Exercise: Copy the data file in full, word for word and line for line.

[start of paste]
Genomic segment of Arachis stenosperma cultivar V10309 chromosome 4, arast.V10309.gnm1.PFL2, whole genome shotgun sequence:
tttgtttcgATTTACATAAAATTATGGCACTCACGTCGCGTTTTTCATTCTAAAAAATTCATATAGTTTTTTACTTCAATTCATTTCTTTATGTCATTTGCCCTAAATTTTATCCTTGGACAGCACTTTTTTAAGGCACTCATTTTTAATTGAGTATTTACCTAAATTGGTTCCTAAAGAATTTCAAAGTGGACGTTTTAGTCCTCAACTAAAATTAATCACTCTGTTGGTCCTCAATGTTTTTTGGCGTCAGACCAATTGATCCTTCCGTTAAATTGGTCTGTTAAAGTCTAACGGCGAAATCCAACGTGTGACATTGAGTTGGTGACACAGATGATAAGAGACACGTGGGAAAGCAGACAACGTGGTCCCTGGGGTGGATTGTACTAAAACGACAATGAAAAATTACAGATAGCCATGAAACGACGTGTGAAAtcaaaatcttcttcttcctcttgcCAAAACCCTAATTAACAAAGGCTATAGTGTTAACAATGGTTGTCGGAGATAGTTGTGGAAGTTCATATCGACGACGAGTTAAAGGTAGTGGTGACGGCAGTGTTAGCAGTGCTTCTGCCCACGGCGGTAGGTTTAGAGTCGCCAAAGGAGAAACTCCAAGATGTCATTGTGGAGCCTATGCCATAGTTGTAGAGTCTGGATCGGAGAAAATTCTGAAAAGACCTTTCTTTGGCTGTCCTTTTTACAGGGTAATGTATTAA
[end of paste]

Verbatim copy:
Genomic segment of Arachis stenosperma cultivar V10309 chromosome 4, arast.V10309.gnm1.PFL2, whole genome shotgun sequence:
tttgtttcgATTTACATAAAATTATGGCACTCACGTCGCGTTTTTCATTCTAAAAAATTCATATAGTTTTTTACTTCAATTCATTTCTTTATGTCATTTGCCCTAAATTTTATCCTTGGACAGCACTTTTTTAAGGCACTCATTTTTAATTGAGTATTTACCTAAATTGGTTCCTAAAGAATTTCAAAGTGGACGTTTTAGTCCTCAACTAAAATTAATCACTCTGTTGGTCCTCAATGTTTTTTGGCGTCAGACCAATTGATCCTTCCGTTAAATTGGTCTGTTAAAGTCTAACGGCGAAATCCAACGTGTGACATTGAGTTGGTGACACAGATGATAAGAGACACGTGGGAAAGCAGACAACGTGGTCCCTGGGGTGGATTGTACTAAAACGACAATGAAAAATTACAGATAGCCATGAAACGACGTGTGAAAtcaaaatcttcttcttcctcttgcCAAAACCCTAATTAACAAAGGCTATAGTGTTAACAATGGTTGTCGGAGATAGTTGTGGAAGTTCATATCGACGACGAGTTAAAGGTAGTGGTGACGGCAGTGTTAGCAGTGCTTCTGCCCACGGCGGTAGGTTTAGAGTCGCCAAAGGAGAAACTCCAAGATGTCATTGTGGAGCCTATGCCATAGTTGTAGAGTCTGGATCGGAGAAAATTCTGAAAAGACCTTTCTTTGGCTGTCCTTTTTACAGGGTAATGTATTAA